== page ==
Last updated: Feb 2020 by Narasimhan Santhanam
This post is a part of EV Next’s EV Perspectives.
EV Next, a division of EAI, is a leading market intelligence & strategic consulting firm for the Indian e-mobility sector.
The rapid development in the field of Power electronics and control techniques has created a space for various types of electric motors to be used in Electric Vehicles. The electric motors used for automotive applications should have characteristics like high starting torque, high power density, good efficiency, etc.
Electric car can use AC or DC motor
If the motor is a DC motor, then it may run on anything from 96 to 192 volts. Many of the DC motors used in electric cars come from the electric forklift industry.
If it is an AC motor, then it probably is a three-phase AC motor running at 240 volts AC with a 300 volt battery pack.
DC installations tend to be simpler and less expensive. DC motors also have the nice feature that one can overdrive them (up to a factor of 10-to-1) for short periods of time. That is, a 20 kW motor will accept 100 kW for a short period of time and deliver 5 times its rated horsepower. This is great for short bursts of acceleration. The only limitation is heat build-up in the motor. Too much overdriving makes the motor heated up to the point where it self-destructs. AC installations allow the use of almost any industrial three-phase AC motor, which can make finding a motor with a specific size, shape or power rating easier. AC motors and controllers often have a regen feature. During braking, the motor turns into a generator and delivers power back to the batteries.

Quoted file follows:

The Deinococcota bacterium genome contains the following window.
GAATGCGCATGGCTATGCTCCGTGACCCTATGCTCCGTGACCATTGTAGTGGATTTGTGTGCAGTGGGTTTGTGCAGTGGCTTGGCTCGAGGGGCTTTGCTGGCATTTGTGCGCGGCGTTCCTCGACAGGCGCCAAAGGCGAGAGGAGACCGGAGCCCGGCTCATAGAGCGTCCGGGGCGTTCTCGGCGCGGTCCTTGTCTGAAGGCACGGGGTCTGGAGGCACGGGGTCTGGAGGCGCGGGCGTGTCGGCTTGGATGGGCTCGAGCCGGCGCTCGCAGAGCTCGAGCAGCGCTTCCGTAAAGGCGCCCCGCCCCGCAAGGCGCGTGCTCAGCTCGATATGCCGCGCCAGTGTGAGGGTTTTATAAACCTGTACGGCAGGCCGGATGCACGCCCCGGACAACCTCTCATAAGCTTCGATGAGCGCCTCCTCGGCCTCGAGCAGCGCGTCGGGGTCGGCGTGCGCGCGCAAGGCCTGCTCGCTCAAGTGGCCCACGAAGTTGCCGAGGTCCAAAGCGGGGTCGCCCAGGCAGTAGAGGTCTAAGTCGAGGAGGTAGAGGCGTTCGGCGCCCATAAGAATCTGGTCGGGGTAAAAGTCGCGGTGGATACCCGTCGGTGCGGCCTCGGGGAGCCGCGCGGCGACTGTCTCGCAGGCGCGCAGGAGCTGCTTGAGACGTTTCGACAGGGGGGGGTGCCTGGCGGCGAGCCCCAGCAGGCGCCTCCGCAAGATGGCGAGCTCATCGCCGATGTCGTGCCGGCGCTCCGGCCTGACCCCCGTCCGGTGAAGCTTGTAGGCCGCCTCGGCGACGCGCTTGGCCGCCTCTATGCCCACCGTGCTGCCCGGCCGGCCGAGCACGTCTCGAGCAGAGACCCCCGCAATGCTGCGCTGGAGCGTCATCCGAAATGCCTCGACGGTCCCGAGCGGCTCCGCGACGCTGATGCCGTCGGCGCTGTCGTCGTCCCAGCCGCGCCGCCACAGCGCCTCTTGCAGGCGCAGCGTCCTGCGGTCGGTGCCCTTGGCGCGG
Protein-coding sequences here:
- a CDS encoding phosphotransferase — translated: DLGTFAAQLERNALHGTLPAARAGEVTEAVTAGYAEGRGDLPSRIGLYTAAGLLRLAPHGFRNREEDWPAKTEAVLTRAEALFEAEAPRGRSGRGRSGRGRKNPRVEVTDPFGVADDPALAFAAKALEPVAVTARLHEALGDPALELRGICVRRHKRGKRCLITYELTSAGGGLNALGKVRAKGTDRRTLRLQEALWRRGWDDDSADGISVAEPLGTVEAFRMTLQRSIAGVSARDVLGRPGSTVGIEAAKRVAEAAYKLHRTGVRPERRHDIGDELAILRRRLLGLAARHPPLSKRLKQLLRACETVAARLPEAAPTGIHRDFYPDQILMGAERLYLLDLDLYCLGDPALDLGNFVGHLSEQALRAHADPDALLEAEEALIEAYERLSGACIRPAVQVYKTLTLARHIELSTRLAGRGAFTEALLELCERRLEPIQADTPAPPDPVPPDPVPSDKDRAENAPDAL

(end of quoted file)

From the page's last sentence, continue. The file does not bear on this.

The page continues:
DC motors are a natural choice because they are cheap to build. The components are readily available off-the-shelf; for example, a large generator from a jet engine can be quickly adapted for use as a motor. And because DC motors use the battery power directly, the control circuitry is much simpler. From an operating standpoint, DC motors generate more torque (starting power), so it is not unusual for a DC electric car to have no transmission—another cost-cutting aspect. And brushless DC motors generate less heat than an AC induction motor, meaning less energy is wasted.
AC motors are more complicated. Because the DC power of batteries must be converted to AC, the car needs a voltage inverter. The speed control circuitry is more involved, and the entire system is more expensive simply because the electric vehicle industry has not yet developed the necessary infrastructure to drive prices down. But AC motors have important advantages in electric vehicles. As motors get larger and performance becomes a consideration, AC can really show off– for example, the Tesla zips from 0 to 60 MPH in a mere 3.9 seconds. And while the circuitry is more complex, AC systems are actually simpler to install and safer. DC systems can short-circuit the entire battery pack, possibly causing the motor to catch fire, while a blown AC inverter simply fails and the car stops.
Motors used by Major EV Companies
|Tata||3 phase AC Induction Electric Motor|
|Mahindra||3 phase AC Induction Electric Motor|
|Tesla Roadster||Permanent Magnet and 3 phase 4 pole AC Induction Motor|
|Chevy Volt||200 hp (150 kW) Permanent Magnet Motor|
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See also the blog posts
- Electric Vehicle Transmission System – EV Transmission, Gears, Powertrain
- Motors used in EVs – BLDC, Induction, SRM, Permanent Magnet Motors for Electric Vehicles
- Electric Vehicles Supply Chain in India – Components for E-scooters, Electric Cars, E-rickshaws
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